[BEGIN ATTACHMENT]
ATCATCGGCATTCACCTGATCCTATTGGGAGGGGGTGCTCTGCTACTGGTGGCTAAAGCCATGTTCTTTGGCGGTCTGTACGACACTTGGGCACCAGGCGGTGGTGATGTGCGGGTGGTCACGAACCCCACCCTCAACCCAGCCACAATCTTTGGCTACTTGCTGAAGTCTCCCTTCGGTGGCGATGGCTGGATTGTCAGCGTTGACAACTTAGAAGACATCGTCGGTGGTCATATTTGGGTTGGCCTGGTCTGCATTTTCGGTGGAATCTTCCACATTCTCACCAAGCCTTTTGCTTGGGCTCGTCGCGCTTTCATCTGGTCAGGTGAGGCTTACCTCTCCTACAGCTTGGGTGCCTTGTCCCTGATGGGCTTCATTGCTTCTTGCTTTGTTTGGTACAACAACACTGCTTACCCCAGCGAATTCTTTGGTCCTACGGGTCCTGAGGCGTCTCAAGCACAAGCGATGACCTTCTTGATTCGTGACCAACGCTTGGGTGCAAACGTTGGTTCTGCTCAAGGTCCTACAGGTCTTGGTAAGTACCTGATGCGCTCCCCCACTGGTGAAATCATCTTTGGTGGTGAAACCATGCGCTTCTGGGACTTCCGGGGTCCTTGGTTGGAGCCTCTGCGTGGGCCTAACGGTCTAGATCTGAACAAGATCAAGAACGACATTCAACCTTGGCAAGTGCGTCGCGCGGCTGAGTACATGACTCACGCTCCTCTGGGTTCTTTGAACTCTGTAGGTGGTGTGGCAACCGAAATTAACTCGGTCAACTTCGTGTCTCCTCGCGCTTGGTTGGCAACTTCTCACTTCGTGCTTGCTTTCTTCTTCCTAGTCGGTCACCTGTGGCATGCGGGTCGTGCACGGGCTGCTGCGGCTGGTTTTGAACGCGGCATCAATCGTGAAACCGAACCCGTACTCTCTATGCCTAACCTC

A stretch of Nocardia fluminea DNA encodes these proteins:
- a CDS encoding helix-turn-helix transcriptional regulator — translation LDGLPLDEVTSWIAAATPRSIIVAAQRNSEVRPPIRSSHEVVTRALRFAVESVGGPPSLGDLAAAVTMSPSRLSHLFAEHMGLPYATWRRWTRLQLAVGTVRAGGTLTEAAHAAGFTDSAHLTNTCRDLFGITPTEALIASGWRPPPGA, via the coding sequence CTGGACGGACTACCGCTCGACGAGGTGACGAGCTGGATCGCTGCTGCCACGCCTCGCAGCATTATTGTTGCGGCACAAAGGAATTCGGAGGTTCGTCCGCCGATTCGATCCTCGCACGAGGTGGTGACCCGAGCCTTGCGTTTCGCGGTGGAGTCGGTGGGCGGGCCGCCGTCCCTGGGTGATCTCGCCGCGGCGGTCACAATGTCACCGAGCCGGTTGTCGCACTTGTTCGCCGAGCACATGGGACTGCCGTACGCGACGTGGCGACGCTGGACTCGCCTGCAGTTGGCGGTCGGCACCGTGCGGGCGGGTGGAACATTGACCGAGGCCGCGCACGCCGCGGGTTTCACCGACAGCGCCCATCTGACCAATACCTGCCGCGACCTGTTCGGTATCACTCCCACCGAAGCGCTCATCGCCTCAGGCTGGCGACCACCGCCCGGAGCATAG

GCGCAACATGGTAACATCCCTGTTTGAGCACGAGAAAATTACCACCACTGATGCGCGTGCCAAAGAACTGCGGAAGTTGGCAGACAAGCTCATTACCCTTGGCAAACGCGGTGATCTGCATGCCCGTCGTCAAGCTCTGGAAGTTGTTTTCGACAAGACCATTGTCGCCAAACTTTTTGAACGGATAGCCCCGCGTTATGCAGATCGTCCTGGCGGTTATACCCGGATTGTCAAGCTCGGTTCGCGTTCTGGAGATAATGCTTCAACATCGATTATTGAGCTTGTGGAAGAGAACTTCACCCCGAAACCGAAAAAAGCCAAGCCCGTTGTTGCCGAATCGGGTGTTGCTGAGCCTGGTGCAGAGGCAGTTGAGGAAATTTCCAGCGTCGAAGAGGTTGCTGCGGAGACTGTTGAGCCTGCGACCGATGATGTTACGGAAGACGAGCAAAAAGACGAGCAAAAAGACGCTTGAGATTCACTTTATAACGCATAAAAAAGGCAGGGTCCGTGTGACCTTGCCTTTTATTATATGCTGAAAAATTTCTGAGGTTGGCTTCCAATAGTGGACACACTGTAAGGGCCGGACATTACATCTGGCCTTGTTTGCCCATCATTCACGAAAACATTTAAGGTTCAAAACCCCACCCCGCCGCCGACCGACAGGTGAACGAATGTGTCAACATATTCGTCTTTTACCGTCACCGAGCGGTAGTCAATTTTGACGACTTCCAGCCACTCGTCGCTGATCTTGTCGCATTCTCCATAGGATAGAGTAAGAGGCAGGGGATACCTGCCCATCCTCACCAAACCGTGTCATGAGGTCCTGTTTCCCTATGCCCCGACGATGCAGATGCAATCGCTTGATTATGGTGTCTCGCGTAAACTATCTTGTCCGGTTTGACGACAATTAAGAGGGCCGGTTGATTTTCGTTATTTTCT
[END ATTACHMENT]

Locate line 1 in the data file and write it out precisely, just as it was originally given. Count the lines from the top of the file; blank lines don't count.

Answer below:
ATCATCGGCATTCACCTGATCCTATTGGGAGGGGGTGCTCTGCTACTGGTGGCTAAAGCCATGTTCTTTGGCGGTCTGTACGACACTTGGGCACCAGGCGGTGGTGATGTGCGGGTGGTCACGAACCCCACCCTCAACCCAGCCACAATCTTTGGCTACTTGCTGAAGTCTCCCTTCGGTGGCGATGGCTGGATTGTCAGCGTTGACAACTTAGAAGACATCGTCGGTGGTCATATTTGGGTTGGCCTGGTCTGCATTTTCGGTGGAATCTTCCACATTCTCACCAAGCCTTTTGCTTGGGCTCGTCGCGCTTTCATCTGGTCAGGTGAGGCTTACCTCTCCTACAGCTTGGGTGCCTTGTCCCTGATGGGCTTCATTGCTTCTTGCTTTGTTTGGTACAACAACACTGCTTACCCCAGCGAATTCTTTGGTCCTACGGGTCCTGAGGCGTCTCAAGCACAAGCGATGACCTTCTTGATTCGTGACCAACGCTTGGGTGCAAACGTTGGTTCTGCTCAAGGTCCTACAGGTCTTGGTAAGTACCTGATGCGCTCCCCCACTGGTGAAATCATCTTTGGTGGTGAAACCATGCGCTTCTGGGACTTCCGGGGTCCTTGGTTGGAGCCTCTGCGTGGGCCTAACGGTCTAGATCTGAACAAGATCAAGAACGACATTCAACCTTGGCAAGTGCGTCGCGCGGCTGAGTACATGACTCACGCTCCTCTGGGTTCTTTGAACTCTGTAGGTGGTGTGGCAACCGAAATTAACTCGGTCAACTTCGTGTCTCCTCGCGCTTGGTTGGCAACTTCTCACTTCGTGCTTGCTTTCTTCTTCCTAGTCGGTCACCTGTGGCATGCGGGTCGTGCACGGGCTGCTGCGGCTGGTTTTGAACGCGGCATCAATCGTGAAACCGAACCCGTACTCTCTATGCCTAACCTC